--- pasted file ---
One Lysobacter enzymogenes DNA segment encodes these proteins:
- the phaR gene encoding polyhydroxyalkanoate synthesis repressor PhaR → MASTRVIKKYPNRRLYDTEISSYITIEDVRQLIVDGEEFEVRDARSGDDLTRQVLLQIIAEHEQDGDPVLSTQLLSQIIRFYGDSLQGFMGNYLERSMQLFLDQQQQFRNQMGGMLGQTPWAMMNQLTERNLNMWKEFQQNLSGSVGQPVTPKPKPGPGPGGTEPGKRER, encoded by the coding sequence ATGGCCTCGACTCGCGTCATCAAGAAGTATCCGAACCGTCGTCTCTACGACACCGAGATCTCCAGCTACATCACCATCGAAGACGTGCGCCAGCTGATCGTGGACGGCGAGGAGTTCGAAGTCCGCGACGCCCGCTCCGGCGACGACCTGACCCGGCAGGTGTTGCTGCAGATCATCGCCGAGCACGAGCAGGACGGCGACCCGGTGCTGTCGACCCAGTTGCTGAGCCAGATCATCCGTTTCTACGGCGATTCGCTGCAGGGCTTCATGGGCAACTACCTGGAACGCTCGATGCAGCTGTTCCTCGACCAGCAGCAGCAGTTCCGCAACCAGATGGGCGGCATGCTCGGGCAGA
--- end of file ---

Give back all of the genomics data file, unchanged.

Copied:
One Lysobacter enzymogenes DNA segment encodes these proteins:
- the phaR gene encoding polyhydroxyalkanoate synthesis repressor PhaR → MASTRVIKKYPNRRLYDTEISSYITIEDVRQLIVDGEEFEVRDARSGDDLTRQVLLQIIAEHEQDGDPVLSTQLLSQIIRFYGDSLQGFMGNYLERSMQLFLDQQQQFRNQMGGMLGQTPWAMMNQLTERNLNMWKEFQQNLSGSVGQPVTPKPKPGPGPGGTEPGKRER, encoded by the coding sequence ATGGCCTCGACTCGCGTCATCAAGAAGTATCCGAACCGTCGTCTCTACGACACCGAGATCTCCAGCTACATCACCATCGAAGACGTGCGCCAGCTGATCGTGGACGGCGAGGAGTTCGAAGTCCGCGACGCCCGCTCCGGCGACGACCTGACCCGGCAGGTGTTGCTGCAGATCATCGCCGAGCACGAGCAGGACGGCGACCCGGTGCTGTCGACCCAGTTGCTGAGCCAGATCATCCGTTTCTACGGCGATTCGCTGCAGGGCTTCATGGGCAACTACCTGGAACGCTCGATGCAGCTGTTCCTCGACCAGCAGCAGCAGTTCCGCAACCAGATGGGCGGCATGCTCGGGCAGA